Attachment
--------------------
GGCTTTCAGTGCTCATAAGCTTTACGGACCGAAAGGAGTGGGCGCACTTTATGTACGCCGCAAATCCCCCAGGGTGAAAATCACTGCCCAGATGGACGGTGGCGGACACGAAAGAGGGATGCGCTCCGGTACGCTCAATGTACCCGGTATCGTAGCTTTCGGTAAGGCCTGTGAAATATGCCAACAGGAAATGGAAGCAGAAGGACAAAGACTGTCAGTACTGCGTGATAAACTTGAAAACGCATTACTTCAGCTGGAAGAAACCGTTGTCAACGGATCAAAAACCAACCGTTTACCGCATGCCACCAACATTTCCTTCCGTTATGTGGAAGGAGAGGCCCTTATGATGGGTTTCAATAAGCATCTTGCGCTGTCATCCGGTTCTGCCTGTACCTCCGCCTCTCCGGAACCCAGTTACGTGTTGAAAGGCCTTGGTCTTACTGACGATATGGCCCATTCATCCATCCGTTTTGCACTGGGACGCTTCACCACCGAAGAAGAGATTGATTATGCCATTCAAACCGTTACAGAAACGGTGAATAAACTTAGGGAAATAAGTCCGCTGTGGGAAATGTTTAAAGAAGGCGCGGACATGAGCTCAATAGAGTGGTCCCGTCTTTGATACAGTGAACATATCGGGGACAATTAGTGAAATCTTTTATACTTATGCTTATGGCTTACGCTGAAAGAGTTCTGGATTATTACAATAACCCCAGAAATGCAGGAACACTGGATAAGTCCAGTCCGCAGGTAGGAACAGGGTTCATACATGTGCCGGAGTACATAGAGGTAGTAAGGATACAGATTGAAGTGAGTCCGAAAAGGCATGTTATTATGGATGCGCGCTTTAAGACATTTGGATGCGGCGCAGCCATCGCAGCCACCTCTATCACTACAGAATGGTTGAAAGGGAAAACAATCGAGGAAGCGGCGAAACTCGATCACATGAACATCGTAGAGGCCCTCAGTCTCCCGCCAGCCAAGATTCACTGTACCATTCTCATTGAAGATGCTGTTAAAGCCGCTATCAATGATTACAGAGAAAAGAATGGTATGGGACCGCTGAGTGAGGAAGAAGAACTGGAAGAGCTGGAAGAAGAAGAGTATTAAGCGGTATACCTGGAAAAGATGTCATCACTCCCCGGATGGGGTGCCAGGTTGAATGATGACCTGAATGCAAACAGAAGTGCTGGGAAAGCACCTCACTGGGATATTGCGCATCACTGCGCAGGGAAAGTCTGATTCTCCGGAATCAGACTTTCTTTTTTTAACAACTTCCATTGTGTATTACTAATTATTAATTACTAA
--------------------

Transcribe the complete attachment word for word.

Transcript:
GGCTTTCAGTGCTCATAAGCTTTACGGACCGAAAGGAGTGGGCGCACTTTATGTACGCCGCAAATCCCCCAGGGTGAAAATCACTGCCCAGATGGACGGTGGCGGACACGAAAGAGGGATGCGCTCCGGTACGCTCAATGTACCCGGTATCGTAGCTTTCGGTAAGGCCTGTGAAATATGCCAACAGGAAATGGAAGCAGAAGGACAAAGACTGTCAGTACTGCGTGATAAACTTGAAAACGCATTACTTCAGCTGGAAGAAACCGTTGTCAACGGATCAAAAACCAACCGTTTACCGCATGCCACCAACATTTCCTTCCGTTATGTGGAAGGAGAGGCCCTTATGATGGGTTTCAATAAGCATCTTGCGCTGTCATCCGGTTCTGCCTGTACCTCCGCCTCTCCGGAACCCAGTTACGTGTTGAAAGGCCTTGGTCTTACTGACGATATGGCCCATTCATCCATCCGTTTTGCACTGGGACGCTTCACCACCGAAGAAGAGATTGATTATGCCATTCAAACCGTTACAGAAACGGTGAATAAACTTAGGGAAATAAGTCCGCTGTGGGAAATGTTTAAAGAAGGCGCGGACATGAGCTCAATAGAGTGGTCCCGTCTTTGATACAGTGAACATATCGGGGACAATTAGTGAAATCTTTTATACTTATGCTTATGGCTTACGCTGAAAGAGTTCTGGATTATTACAATAACCCCAGAAATGCAGGAACACTGGATAAGTCCAGTCCGCAGGTAGGAACAGGGTTCATACATGTGCCGGAGTACATAGAGGTAGTAAGGATACAGATTGAAGTGAGTCCGAAAAGGCATGTTATTATGGATGCGCGCTTTAAGACATTTGGATGCGGCGCAGCCATCGCAGCCACCTCTATCACTACAGAATGGTTGAAAGGGAAAACAATCGAGGAAGCGGCGAAACTCGATCACATGAACATCGTAGAGGCCCTCAGTCTCCCGCCAGCCAAGATTCACTGTACCATTCTCATTGAAGATGCTGTTAAAGCCGCTATCAATGATTACAGAGAAAAGAATGGTATGGGACCGCTGAGTGAGGAAGAAGAACTGGAAGAGCTGGAAGAAGAAGAGTATTAAGCGGTATACCTGGAAAAGATGTCATCACTCCCCGGATGGGGTGCCAGGTTGAATGATGACCTGAATGCAAACAGAAGTGCTGGGAAAGCACCTCACTGGGATATTGCGCATCACTGCGCAGGGAAAGTCTGATTCTCCGGAATCAGACTTTCTTTTTTTAACAACTTCCATTGTGTATTACTAATTATTAATTACTAA